Although the number of well educated foreigners coming to Denmark for a job or to live with their Danish partner exceeds the number of more vulnerable immigrants by far, these expatriates lack attention and support, which is why this thesis contributed in giving them a voice. Research on cross-cultural contact and expatriation was studied intensively and was found to have a tendency to focus on the problems and processes that occur when adapting to a foreign culture, assuming that a general willingness to do so exists. This Master’s thesis studied expatriates currently living in Denmark in order to investigate how they define integration. Hence, the influence of Denmark and its distinct characteristics were included in the understanding of whether and how expatriates want to integrate into Danish society. For this study, applying a qualitative, explorative approach, ten semistructured interviews were conducted. The interviewed expatriates were between 24 and 51 years old, coming from nine different countries. The transcribed interviews were structured and analysed through qualitative content analysis. The findings point towards the following main conclusions: Firstly, integration seems to be a combination of several aspects, which are connected to both individual satisfaction and attitude as well as to interaction with the environment. Assimilating does neither seem to be perceived as necessary nor could a willingness be found. Superficial aspects, concerning the public domain or aspects perceived as enrichment for the individual might be open for change. However, change should be balanced and never imposed. Secondly, a general desire to integrate seems to exist. Most expatriates are eager to establish contacts to the Danish society and to learn the local language. However, Danes are perceived as a rather closed and homogeneous group, difficult to establish closer friendships with. As a result, some expatriates seem to shift towards integrating into an existent expatriate society instead. Nevertheless, the majority of the interviewed expatriates seem psychologically and socioculturally well adjusted. Finally, the current political and media debate on integration seems to colour the expatriates’ understanding of the Danish definition of integration. Although society and institutions outside this discussion do not seem to demand assimilation, some expatriates reported a felt pressure to ‘become Danish’. For ongoing research in this field it seems highly recommendable to conduct similar studies in different cultural settings; to develop an understanding of how the expatriates’ spouse and family might influence the definition of integration and how the gained knowledge on the integration of expatriates could contribute to a successful attraction and retention of highly skilled expatriates.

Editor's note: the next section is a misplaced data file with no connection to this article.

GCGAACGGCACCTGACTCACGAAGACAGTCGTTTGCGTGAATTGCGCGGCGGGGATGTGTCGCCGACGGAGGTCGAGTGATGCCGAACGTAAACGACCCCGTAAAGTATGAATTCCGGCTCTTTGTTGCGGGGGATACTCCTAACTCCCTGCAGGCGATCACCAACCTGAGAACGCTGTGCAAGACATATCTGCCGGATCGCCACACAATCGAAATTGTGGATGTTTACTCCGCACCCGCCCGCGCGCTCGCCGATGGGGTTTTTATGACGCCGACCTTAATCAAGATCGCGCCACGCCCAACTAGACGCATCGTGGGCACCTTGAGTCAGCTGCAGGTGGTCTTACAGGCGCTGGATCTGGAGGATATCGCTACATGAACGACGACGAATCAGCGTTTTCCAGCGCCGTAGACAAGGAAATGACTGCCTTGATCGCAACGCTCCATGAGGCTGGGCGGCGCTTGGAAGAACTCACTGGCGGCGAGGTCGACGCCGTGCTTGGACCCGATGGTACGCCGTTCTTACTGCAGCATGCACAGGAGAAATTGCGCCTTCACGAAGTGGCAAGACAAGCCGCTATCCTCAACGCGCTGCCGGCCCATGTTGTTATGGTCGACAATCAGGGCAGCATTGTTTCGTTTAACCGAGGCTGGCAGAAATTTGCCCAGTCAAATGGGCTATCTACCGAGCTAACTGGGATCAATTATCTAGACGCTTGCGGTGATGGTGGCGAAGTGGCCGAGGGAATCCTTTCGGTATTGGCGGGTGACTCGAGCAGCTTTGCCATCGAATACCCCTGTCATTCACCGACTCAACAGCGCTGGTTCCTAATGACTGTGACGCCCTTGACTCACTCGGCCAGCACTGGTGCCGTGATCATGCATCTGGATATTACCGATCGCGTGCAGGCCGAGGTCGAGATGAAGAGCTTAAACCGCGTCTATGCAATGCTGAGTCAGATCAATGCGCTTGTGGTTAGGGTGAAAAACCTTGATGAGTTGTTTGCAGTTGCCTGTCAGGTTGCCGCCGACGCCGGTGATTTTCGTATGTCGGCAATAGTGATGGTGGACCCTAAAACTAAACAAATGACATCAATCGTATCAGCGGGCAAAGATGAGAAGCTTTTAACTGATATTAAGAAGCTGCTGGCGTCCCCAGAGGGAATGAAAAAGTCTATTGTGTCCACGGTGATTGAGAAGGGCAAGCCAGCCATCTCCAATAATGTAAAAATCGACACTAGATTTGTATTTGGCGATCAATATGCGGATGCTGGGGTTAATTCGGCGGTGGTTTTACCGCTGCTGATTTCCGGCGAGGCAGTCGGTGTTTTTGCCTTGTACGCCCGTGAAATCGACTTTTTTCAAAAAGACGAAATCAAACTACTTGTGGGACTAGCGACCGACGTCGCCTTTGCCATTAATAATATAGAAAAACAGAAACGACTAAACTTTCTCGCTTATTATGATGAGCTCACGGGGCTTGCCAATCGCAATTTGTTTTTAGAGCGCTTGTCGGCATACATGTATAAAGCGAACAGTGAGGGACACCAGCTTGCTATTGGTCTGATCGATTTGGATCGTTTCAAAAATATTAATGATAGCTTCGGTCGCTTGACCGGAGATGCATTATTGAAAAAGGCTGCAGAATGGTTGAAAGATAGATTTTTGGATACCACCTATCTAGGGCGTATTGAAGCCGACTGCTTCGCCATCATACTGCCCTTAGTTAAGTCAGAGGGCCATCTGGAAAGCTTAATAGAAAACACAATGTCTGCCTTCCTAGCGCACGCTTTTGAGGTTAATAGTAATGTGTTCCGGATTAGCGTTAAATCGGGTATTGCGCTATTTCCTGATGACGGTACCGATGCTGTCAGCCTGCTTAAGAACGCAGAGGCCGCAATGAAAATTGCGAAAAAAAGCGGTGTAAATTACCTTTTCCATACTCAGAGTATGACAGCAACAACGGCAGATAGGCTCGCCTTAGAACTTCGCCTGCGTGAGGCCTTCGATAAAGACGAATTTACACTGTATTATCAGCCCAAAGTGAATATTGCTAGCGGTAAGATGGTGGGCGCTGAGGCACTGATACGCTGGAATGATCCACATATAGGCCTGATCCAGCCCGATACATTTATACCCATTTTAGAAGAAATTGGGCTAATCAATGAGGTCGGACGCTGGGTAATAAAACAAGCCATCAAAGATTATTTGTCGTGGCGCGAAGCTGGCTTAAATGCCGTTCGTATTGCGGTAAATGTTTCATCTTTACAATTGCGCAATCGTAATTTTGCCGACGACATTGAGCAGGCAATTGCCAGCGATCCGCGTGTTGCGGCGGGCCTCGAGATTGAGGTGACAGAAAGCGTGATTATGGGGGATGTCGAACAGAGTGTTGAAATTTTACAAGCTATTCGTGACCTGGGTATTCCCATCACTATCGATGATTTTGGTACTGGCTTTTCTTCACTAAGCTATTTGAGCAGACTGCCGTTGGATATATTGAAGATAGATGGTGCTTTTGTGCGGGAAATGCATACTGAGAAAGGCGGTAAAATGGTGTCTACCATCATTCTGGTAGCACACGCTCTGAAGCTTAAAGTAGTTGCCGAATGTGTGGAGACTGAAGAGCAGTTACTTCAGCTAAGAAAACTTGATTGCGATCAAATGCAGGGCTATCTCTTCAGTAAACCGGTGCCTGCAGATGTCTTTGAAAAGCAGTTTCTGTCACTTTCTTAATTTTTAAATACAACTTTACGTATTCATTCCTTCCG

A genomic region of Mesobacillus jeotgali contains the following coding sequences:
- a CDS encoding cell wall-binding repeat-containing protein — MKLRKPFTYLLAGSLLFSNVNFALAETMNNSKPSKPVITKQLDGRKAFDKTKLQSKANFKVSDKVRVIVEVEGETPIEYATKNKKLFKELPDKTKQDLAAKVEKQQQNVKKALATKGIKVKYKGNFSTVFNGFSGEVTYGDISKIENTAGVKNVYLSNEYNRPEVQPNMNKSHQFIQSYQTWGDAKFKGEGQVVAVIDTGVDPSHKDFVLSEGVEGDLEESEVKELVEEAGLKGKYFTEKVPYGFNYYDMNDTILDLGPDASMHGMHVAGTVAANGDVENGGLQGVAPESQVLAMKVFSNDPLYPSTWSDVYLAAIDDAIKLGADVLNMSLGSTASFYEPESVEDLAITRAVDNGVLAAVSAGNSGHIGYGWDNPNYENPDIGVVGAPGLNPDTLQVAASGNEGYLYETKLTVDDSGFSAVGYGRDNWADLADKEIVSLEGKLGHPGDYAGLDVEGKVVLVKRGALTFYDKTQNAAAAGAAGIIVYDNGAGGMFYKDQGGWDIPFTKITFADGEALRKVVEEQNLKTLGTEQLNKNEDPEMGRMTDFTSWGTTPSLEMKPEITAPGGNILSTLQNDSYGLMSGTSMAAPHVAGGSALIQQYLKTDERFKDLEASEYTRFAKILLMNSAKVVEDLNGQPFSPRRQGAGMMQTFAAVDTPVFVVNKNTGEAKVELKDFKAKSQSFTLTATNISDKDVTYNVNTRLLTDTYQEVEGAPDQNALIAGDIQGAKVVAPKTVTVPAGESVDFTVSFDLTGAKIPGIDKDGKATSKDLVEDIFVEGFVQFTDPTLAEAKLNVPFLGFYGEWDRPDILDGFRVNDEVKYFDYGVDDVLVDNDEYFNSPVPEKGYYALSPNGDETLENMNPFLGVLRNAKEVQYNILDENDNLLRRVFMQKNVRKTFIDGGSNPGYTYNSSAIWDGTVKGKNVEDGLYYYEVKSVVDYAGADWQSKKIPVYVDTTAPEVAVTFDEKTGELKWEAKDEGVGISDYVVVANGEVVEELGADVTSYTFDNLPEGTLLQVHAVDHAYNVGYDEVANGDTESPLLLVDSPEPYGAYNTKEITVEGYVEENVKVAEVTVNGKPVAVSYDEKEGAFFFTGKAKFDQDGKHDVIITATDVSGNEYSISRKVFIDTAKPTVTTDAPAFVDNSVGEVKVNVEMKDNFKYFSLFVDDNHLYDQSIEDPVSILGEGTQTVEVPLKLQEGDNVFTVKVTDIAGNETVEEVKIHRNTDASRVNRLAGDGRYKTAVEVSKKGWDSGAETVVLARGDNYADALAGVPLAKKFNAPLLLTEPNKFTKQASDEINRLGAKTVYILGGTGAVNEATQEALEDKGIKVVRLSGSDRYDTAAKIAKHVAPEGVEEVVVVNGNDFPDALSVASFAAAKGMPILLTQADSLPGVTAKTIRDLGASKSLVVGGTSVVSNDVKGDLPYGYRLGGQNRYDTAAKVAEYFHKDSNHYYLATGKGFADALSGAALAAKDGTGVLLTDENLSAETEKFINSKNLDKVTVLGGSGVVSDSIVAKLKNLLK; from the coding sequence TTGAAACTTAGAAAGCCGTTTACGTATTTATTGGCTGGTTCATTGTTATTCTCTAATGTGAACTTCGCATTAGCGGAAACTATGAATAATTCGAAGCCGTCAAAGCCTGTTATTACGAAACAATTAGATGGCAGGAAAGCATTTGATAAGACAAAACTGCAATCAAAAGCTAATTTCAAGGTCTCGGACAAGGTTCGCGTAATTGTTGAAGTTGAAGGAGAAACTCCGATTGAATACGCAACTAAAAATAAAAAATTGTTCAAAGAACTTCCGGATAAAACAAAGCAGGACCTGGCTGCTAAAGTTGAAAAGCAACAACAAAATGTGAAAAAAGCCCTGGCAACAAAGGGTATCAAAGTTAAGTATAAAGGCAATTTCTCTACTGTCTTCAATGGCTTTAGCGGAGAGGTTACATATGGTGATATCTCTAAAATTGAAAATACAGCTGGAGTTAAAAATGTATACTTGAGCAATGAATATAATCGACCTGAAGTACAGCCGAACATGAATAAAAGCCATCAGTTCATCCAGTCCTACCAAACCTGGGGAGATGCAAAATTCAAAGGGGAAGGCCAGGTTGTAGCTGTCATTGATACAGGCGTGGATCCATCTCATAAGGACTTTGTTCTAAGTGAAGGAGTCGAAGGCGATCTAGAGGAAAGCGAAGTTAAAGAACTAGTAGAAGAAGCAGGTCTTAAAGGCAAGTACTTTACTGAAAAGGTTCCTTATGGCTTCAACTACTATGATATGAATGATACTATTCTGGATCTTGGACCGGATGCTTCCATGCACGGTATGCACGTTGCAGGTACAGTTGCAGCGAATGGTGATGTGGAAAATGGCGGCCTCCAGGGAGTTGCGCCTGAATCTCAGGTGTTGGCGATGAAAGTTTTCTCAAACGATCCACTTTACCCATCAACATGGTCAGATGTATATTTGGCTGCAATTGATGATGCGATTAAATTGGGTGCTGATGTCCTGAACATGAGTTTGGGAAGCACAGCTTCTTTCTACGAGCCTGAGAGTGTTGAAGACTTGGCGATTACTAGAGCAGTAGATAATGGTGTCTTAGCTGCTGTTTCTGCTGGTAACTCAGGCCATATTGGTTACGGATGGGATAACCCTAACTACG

|Educations||MSc in Business, Language and Culture, (Graduate Programme) Final Thesis|
|Number of pages||135|